Not sure where I first saw the Dallas One-Wire Weather Station but I believe it was from one of my ham radio buddies. I have had it almost two years and it was one of those projects that was on the back burner. This fall I decided to work on it and put it up in the air. I down loaded the code from Dallas Semiconductor and got it to work on the computer. I have been very happy with the way it works but did not want to have the computer up all of the time to look at what was happening outside. Note: Dallas Semiconductor announced on July 7, 2000 that they will no longer supply the 1-Wire Weather Sensor unit. A company out of Mexico picked up the design and you can order it from them. Tecnologia Aplicada http://www.aag.com.mx now supplies the 1-Wire Weather Instrument Kit V3.0. You can see http://www.aag.com.mx/weather.html for ordering information. They have kept the price very reasonable. I believe that the last one that I bought with shipping from Mexico was about to $110.00. Here is a picture of the Dallas Weather Station:
When I was in Dayton OH for the yearly Dayton Hamvention (Amateur Radio Hamfest) I passed the Tucson Amateur Packet Radio booth. They had built a kit for the One-Wire Weather Station. So, I just had to buy one to play with. The kit's model number is the TAPR T-238. It is a general purpose Motorola HC68HC908GP32 micro controller-based board intended for use with the 1-wire bus and any device that needs a serial connection. Four pushbuttons switches and a Liquid Crystal Display provides the user interface. The initial application for the T-238 is a controller that accepts data from a Dallas Semiconductor weather sensor unit, processes it, and formats it for sending either directly to a Terminal Node Controller (TNC) for broadcasting in APRS format or to a computer for further processing and/or logging. There is nothing about this board that makes it solely a weather station. This is just a first application. Please check out their web site http://www.tapr.org/. You can also order the kit from their web site.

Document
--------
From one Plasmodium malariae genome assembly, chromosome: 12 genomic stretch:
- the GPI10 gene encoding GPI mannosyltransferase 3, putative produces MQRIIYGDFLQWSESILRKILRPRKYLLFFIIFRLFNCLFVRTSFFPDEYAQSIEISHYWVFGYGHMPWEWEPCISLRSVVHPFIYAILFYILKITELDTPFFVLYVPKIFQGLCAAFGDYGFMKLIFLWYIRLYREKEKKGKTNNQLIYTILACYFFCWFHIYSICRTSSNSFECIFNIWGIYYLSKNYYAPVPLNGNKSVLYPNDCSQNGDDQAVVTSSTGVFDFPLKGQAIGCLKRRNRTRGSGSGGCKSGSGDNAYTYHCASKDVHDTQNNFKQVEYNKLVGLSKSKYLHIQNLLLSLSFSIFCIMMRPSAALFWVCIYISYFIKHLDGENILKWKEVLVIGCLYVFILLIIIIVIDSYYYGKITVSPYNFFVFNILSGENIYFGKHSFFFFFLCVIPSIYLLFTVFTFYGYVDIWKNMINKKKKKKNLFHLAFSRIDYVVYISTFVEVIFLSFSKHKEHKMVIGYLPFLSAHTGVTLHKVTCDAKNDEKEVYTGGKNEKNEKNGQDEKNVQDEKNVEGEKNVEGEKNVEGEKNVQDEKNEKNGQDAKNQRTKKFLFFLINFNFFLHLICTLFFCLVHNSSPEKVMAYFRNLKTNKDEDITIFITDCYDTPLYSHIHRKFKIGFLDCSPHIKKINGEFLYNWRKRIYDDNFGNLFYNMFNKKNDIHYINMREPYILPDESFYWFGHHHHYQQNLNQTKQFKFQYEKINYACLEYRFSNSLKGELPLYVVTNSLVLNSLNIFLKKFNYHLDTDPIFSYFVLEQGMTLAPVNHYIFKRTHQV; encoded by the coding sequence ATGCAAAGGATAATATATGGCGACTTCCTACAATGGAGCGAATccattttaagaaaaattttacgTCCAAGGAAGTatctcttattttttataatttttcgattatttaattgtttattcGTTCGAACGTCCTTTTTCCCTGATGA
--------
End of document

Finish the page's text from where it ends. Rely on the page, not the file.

A list of available development tools for the MC68HC908 is available at http://mcu.motsps.com/dev_tools/index.html. Development tools are available from P&E Microsystems at http://www.pemicro.com/ics08/. Here is a picture of the finished board:
I was not sure how I was going to mount the board and display. There are several ways that you might do it. One is that on the board there is a header that will allow you to mount external setup switches. So you could build it into a box to make the weather station portable. I chose to make mine not so portable but where I could see it and set it on my radio bench. I used Plexiglas to make my box. I hate to buy a box when I could make one. Not that I am cheap but like to spend the money on the next project. Here is a picture of the finished product:
I still need to do some additional work on the weather station. I need to bring the station into the house and connect it to the work bench and calibrate the T-238 interface. Also the weather station is not accurate when it is out in the open with respect to the temperature sensor. The sensor is enclosed in the weather station and the Sun will heat up the enclosure causing it not to be accurate. Some of the station owners have built the temperature sensor in an external enclosure so that the surrounding air will circulate around the sensor making it more accurate. Also, some of the folks have interfaced a barometric sensor in the weather station. So I still have some work to do. I will update this project and tell you how we built the other two sensors so stay tune. Not sure when I will get this started. Well, hope you get some good information out of this project.